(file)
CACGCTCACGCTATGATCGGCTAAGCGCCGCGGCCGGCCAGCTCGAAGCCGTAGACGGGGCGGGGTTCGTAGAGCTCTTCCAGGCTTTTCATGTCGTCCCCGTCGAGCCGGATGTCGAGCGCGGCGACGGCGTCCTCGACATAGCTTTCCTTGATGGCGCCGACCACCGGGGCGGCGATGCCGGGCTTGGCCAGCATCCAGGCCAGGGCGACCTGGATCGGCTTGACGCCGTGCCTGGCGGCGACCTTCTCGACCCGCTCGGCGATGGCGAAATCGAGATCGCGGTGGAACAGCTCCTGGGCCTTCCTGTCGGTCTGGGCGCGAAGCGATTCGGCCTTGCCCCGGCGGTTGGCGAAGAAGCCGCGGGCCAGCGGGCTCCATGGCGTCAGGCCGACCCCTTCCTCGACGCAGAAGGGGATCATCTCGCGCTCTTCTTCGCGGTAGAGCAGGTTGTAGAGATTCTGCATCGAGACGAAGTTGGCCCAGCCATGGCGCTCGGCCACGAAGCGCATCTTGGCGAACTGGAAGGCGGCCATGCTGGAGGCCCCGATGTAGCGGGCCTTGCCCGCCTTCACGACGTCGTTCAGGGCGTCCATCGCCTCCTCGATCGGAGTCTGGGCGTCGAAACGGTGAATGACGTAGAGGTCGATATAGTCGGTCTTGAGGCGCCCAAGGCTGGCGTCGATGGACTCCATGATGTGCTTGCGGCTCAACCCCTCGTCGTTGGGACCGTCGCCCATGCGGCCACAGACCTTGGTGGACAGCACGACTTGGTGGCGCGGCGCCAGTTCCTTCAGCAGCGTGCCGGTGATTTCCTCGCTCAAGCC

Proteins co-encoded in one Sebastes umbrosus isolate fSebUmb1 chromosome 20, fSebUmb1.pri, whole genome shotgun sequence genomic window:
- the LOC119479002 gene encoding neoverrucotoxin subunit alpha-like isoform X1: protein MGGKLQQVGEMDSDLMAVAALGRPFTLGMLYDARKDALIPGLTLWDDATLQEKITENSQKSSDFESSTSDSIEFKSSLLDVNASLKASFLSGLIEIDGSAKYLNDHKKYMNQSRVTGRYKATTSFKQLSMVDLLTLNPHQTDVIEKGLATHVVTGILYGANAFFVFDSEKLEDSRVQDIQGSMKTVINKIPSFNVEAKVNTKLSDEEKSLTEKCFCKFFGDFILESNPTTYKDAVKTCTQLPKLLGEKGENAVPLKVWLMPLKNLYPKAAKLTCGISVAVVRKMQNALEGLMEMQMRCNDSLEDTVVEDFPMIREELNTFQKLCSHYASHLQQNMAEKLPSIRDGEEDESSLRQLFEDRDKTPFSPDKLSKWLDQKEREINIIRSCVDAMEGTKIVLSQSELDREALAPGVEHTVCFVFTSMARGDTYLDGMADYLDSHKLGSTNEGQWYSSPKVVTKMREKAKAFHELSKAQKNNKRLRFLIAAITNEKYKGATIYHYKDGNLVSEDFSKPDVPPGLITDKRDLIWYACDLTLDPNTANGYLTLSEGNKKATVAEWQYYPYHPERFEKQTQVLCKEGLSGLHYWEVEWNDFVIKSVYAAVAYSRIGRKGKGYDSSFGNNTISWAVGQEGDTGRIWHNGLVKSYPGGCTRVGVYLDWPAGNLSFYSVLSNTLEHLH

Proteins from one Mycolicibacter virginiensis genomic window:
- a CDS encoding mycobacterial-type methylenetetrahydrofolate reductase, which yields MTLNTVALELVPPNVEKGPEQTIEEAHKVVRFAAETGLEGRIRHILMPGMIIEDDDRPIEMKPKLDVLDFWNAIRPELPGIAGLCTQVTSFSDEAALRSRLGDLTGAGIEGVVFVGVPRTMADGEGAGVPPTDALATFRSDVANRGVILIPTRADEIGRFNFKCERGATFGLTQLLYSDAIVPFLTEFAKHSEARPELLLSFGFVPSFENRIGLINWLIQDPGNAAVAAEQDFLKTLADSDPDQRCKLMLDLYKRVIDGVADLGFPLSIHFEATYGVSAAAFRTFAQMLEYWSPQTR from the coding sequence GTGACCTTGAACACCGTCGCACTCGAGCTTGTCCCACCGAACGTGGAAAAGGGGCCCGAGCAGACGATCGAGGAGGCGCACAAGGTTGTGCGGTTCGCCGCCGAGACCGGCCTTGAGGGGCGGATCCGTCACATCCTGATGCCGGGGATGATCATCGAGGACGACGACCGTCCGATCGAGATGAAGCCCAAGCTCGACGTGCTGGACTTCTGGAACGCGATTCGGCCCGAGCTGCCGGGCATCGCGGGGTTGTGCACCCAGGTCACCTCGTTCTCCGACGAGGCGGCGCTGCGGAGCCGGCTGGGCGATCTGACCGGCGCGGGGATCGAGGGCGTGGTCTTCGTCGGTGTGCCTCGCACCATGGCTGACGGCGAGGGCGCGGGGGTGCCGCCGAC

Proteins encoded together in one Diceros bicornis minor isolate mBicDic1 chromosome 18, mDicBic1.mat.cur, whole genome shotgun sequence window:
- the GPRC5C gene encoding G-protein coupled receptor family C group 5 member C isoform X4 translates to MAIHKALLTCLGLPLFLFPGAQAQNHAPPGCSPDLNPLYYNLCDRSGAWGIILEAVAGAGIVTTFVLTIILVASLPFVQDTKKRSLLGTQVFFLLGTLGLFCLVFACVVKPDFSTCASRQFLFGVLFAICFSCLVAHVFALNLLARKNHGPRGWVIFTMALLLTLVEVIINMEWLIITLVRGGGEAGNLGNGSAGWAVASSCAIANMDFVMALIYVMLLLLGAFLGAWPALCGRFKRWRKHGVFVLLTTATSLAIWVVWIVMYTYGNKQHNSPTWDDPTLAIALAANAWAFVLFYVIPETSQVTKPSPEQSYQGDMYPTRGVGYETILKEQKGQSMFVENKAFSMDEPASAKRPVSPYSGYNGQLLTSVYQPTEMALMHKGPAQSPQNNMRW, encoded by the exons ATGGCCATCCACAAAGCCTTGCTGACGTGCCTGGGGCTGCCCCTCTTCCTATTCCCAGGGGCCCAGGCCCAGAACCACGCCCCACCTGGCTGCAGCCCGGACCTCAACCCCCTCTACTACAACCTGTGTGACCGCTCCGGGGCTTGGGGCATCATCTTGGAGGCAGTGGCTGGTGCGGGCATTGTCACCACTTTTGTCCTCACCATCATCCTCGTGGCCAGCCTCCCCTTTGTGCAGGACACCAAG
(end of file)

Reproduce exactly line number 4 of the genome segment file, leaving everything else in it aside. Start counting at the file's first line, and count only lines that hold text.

Proteins from one Mycolicibacter virginiensis genomic window: